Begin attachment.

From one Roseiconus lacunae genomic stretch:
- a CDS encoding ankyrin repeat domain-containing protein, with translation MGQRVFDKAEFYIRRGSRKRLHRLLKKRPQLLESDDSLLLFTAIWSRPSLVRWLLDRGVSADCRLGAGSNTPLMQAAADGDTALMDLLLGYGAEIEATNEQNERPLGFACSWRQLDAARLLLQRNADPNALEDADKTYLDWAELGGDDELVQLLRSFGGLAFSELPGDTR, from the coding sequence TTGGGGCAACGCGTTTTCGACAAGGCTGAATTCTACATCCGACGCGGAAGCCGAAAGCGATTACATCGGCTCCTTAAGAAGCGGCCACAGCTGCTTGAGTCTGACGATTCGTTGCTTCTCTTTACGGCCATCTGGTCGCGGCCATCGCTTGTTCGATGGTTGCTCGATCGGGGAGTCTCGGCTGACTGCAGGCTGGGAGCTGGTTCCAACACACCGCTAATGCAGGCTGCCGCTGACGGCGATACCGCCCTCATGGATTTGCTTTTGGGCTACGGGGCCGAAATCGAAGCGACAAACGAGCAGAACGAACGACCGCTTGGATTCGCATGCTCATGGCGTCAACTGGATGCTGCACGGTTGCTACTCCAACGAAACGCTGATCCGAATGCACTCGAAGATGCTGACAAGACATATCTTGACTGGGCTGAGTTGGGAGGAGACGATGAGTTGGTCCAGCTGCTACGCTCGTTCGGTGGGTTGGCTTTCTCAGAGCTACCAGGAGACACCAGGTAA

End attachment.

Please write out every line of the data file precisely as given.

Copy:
From one Roseiconus lacunae genomic stretch:
- a CDS encoding ankyrin repeat domain-containing protein, with translation MGQRVFDKAEFYIRRGSRKRLHRLLKKRPQLLESDDSLLLFTAIWSRPSLVRWLLDRGVSADCRLGAGSNTPLMQAAADGDTALMDLLLGYGAEIEATNEQNERPLGFACSWRQLDAARLLLQRNADPNALEDADKTYLDWAELGGDDELVQLLRSFGGLAFSELPGDTR, from the coding sequence TTGGGGCAACGCGTTTTCGACAAGGCTGAATTCTACATCCGACGCGGAAGCCGAAAGCGATTACATCGGCTCCTTAAGAAGCGGCCACAGCTGCTTGAGTCTGACGATTCGTTGCTTCTCTTTACGGCCATCTGGTCGCGGCCATCGCTTGTTCGATGGTTGCTCGATCGGGGAGTCTCGGCTGACTGCAGGCTGGGAGCTGGTTCCAACACACCGCTAATGCAGGCTGCCGCTGACGGCGATACCGCCCTCATGGATTTGCTTTTGGGCTACGGGGCCGAAATCGAAGCGACAAACGAGCAGAACGAACGACCGCTTGGATTCGCATGCTCATGGCGTCAACTGGATGCTGCACGGTTGCTACTCCAACGAAACGCTGATCCGAATGCACTCGAAGATGCTGACAAGACATATCTTGACTGGGCTGAGTTGGGAGGAGACGATGAGTTGGTCCAGCTGCTACGCTCGTTCGGTGGGTTGGCTTTCTCAGAGCTACCAGGAGACACCAGGTAA